Convention on Biological Diversity (CBD)

This agreement, commonly known as the "Biological Treaty," is yet another important success for the Rio Conference. The idea behind the convention is that biodiversity exists in many different forms on Earth, including ecosystems, plants, animals, microbes, fungus, and genetic variation. The agreement compels the states to take action to safeguard and sustainably utilise biological variety because it acknowledges the crucial role that biological diversity plays in maintaining the biosphere's life-supporting systems.

Statement of Principles for the Sustainable Management of Forests

The objective of this agreement, which is not legally enforceable, is to preserve and save the world's rapidly disappearing tropical forests. It advised the nations to keep an eye on how their development processes were affecting the resources found in forests, and it urged them to take quick action to repair any harm done to those resources as well as to adopt policies to lessen the negative effects of development on those resources.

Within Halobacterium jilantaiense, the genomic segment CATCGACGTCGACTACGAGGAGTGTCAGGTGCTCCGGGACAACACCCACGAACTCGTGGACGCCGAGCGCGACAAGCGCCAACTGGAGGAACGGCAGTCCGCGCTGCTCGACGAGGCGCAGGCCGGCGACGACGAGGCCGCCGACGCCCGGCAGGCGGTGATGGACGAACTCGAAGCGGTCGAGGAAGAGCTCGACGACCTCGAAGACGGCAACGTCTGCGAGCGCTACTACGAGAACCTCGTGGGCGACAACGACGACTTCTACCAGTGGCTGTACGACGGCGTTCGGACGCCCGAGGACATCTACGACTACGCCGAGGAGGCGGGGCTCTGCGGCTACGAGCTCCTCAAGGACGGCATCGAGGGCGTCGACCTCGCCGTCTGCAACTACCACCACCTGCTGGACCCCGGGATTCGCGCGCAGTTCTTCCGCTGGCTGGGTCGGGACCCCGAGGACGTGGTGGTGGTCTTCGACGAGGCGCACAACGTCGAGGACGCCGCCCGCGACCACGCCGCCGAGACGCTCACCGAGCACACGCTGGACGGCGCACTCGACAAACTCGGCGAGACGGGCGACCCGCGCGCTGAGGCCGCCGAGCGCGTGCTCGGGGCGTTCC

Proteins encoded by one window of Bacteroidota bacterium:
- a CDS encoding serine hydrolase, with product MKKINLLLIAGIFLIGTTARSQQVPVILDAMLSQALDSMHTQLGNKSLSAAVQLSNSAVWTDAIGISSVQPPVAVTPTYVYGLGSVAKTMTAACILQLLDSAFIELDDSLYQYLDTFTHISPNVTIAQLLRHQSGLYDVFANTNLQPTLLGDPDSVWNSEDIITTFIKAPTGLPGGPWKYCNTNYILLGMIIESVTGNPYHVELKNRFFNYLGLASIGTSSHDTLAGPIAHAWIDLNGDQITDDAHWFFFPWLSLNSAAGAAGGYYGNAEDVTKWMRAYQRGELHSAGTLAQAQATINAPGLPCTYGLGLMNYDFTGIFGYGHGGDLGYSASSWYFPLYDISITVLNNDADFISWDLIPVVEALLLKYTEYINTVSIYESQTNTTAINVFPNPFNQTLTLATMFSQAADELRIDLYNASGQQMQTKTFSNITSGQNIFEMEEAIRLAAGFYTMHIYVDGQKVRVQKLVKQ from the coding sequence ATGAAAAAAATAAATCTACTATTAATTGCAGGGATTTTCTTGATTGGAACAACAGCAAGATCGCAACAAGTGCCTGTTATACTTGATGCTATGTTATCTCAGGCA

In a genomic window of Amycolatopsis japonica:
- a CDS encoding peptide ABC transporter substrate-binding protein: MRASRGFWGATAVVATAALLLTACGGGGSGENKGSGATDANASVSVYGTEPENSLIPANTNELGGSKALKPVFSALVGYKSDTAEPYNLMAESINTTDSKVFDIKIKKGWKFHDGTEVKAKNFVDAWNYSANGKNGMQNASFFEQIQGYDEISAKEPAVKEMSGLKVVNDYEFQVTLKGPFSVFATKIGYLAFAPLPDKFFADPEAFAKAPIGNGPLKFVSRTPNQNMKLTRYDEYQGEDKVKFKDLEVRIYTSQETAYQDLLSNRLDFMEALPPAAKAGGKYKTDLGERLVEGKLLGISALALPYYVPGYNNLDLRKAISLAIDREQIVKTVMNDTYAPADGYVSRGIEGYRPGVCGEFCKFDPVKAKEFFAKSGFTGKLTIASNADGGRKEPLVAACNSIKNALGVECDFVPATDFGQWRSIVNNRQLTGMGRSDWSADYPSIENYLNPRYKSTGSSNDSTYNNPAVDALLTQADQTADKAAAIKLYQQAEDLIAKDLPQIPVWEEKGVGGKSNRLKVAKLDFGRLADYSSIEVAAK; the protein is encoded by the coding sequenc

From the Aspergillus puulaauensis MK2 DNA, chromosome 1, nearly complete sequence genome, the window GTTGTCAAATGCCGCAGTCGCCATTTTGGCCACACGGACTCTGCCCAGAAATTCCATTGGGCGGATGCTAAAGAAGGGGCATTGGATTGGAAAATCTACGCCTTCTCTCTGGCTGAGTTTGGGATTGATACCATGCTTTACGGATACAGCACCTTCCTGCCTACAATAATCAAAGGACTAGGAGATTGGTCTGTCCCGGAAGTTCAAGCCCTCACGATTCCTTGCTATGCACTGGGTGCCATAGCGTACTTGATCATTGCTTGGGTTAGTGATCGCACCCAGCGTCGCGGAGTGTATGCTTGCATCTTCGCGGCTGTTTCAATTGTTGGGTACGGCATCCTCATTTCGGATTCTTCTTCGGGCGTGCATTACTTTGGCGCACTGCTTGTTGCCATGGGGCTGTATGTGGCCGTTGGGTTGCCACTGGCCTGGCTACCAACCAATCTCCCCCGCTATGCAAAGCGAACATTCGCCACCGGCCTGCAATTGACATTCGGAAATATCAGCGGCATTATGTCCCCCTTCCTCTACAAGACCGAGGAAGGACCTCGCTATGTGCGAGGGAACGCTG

Agenda 21

Agenda 21 is the most significant agreement signed at the Earth Summit. It is widely recognized as an international blueprint or global plan of action for achieving sustainability in the twentieth century. Agenda 21 outlines the actions that the international community, governments, non-governmental organizations, international organizations, civil society, and communities can take to realize the aim of a sustainable world. It also recognizes the importance of everyone, including governmental agencies, NGOs, civil society, and local organizations, among others, in building a sustainable future.

Paris Agreement (2015)